AMY GOODMAN: You know, there you were in the rotunda. You were announcing to hundreds of people that the bill actually did not pass, and you were standing under the portrait of your mother. And we wanted to go to your mother, the late governor of Texas from 1991 to '95, before George W. Bush, before that, state treasurer, and delivered the keynote address at the 1998 Democratic National Convention. This is Ann Richards interviewed by James Henson of the Texas Politics Project in 2003, three years before her death. He asked her whether she felt her many years of work on the issue of women's rights had been successful.

ANN RICHARDS: There’s no question that the very fact that young women have the same opportunity in college, that they have a chance to play sports because of Title IX, that they have the right to terminate a pregnancy that doesn’t make sense in their life or for the life of a child, the fact that we have equal opportunity in the workplace, all those things would never have happened if those of us who were participants of the women’s movement had not been there and fought so hard.

JAMES HENSON: You sound satisfied.

ANN RICHARDS: Oh, I’m hardly satisfied. I’m outraged most of the time at how the progress seems to stall, how difficult it is for young people to realize that their very freedoms are in jeopardy if they are not willing to fight for them. But you also have to look back and accept and be pleased that things have changed. My grandmother, during a period of her life, did not have the right to vote. The law in Texas was that idiots, imbeciles, the insane and women could not vote. And less than one generation later, I was the governor of Texas.

AMY GOODMAN: That was former Texas Governor Ann Richards. You’re dealing with a very different governor today—not your mother, Ann Richards, but Rick Perry.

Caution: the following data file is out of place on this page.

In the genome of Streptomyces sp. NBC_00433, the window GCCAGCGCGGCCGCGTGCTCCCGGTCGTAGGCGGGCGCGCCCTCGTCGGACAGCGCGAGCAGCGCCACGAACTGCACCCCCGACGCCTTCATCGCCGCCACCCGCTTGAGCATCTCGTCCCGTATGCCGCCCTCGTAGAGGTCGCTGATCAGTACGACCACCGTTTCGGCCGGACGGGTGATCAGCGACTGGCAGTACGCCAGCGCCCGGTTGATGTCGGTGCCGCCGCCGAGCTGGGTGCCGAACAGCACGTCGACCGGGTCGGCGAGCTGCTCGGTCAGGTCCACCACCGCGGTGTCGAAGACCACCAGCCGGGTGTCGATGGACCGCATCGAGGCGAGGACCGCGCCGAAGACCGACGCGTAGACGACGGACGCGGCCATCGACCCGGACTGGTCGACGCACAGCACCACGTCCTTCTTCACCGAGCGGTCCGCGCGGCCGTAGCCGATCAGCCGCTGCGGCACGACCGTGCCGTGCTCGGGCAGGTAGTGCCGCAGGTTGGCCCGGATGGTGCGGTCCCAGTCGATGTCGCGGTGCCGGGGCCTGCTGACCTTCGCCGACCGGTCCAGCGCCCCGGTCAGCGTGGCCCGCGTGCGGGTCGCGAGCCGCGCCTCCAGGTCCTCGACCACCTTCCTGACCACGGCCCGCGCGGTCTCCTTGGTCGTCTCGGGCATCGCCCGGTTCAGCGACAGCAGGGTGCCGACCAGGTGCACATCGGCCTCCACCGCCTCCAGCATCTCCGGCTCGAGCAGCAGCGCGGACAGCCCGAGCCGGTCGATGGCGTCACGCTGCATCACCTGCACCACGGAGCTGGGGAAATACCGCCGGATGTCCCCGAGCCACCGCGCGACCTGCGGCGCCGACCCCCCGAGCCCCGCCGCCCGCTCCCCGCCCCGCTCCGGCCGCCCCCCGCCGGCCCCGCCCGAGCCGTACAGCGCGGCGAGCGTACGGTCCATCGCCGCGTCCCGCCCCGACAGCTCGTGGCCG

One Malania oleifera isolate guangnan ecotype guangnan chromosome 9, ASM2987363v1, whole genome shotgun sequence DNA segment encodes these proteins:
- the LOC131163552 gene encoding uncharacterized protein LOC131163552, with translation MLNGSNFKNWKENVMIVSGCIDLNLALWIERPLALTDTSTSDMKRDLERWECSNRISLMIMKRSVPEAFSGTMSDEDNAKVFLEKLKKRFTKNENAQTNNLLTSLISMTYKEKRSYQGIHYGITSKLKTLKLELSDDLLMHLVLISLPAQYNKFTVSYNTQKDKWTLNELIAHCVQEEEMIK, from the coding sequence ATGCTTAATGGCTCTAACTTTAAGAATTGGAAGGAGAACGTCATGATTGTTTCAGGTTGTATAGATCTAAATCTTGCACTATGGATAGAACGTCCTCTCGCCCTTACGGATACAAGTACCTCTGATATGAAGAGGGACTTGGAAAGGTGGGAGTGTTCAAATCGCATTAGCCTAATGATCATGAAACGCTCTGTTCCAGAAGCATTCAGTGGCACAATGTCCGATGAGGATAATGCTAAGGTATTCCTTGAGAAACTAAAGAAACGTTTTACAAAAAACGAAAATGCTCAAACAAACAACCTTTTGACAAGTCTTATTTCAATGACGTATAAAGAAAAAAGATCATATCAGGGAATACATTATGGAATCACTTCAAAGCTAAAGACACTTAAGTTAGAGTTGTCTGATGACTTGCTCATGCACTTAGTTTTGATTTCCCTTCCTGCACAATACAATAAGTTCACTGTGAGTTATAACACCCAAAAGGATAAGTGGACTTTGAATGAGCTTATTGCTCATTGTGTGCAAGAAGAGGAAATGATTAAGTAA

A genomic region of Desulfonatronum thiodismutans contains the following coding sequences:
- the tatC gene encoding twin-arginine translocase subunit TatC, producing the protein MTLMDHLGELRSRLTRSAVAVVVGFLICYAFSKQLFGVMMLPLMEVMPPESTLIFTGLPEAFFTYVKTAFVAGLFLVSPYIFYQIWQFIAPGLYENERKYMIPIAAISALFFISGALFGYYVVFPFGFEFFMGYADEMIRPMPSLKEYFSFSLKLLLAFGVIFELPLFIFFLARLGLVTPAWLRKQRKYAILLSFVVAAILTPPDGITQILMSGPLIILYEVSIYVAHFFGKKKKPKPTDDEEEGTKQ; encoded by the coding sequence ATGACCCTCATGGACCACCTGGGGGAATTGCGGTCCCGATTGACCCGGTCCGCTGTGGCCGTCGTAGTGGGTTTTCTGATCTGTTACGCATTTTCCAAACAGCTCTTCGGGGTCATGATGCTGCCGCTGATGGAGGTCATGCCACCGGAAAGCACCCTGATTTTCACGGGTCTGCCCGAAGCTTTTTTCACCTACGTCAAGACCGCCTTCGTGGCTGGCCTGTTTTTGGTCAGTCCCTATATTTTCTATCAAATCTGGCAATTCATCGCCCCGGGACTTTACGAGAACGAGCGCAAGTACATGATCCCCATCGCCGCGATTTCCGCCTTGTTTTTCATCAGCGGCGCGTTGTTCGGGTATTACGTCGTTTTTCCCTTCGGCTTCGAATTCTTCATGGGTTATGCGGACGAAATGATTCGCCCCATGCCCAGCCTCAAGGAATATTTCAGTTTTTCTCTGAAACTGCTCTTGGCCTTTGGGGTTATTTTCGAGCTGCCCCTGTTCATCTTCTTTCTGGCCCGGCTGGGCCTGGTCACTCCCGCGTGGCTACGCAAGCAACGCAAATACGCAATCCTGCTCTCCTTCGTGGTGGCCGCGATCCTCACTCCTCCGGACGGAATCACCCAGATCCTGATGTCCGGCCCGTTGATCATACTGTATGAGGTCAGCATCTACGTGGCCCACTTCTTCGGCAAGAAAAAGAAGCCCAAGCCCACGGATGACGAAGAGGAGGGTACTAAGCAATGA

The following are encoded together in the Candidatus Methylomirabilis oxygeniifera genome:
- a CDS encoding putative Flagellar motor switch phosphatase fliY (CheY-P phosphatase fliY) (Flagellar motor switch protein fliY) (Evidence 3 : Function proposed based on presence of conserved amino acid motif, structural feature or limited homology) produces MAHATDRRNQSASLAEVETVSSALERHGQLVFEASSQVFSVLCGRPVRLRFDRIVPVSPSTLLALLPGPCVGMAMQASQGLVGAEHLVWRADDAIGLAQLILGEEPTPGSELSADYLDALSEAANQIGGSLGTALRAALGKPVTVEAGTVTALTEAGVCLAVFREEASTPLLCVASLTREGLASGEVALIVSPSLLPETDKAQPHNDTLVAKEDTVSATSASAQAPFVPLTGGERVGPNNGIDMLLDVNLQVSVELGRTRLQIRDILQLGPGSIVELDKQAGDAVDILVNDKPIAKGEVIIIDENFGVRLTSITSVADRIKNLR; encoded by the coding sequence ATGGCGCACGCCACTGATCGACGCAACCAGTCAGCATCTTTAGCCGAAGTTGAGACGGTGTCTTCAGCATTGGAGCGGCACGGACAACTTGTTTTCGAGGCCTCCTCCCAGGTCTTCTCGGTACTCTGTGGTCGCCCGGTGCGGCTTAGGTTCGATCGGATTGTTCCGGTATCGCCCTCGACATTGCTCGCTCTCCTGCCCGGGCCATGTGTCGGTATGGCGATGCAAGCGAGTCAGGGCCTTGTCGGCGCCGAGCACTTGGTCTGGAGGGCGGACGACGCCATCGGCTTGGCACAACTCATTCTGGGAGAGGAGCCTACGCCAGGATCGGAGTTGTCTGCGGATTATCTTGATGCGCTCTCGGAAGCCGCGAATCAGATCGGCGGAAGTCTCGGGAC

AMY GOODMAN: Talk about the significance of this bill that we’re talking about. What does it mean for Texas?

CECILE RICHARDS: I mean, this is the most extreme bill I know that we’re fighting in the country. This would literally mean that dozens of healthcare providers that provide safe and legal abortion in Texas would be forced to close. We’ll probably be down to five health centers.

AMY GOODMAN: Out of how many?

CECILE RICHARDS: Out of now more than 40. And, literally, if you look at the map, it means women who live in West Texas, South Texas, will have to drive hundreds of miles to find a healthcare provider. And that’s sort of the outrageous thing about this bill. It has nothing to do with women’s health. It has nothing to do with helping women. Literally—it has been stated, and Lieutenant Governor Dewhurst has been very clear—this is about shutting down women’s health centers.

JUAN GONZÁLEZ: And, ironically, Wendy Davis, the state senator who led the charge, would not even be in office had not the Justice Department invalidated the redistricting under the Voting Rights Act of Republicans who tried to eliminate minority voters from her district who overwhelmingly voted for her.

CECILE RICHARDS: Juan, you’re exactly right. I mean, look, they have been out to get Wendy Davis, the Republican Party has been, and you can see why. She is the most effective leader for women, for folks all over the state. I imagine they’ll try again, but, boy, I feel like, you know, the fuse was lit the other night in Texas, and folks aren’t going back.

AMY GOODMAN: Are we going to see another woman governor in Texas?

CECILE RICHARDS: Look, a lot of folks would say it’s about time, and nothing would please Mom more.

AMY GOODMAN: Well, we will of course continue to follow this issue in Texas, the people’s filibuster. Cecile Richards is president of the Planned Parenthood Federation of America.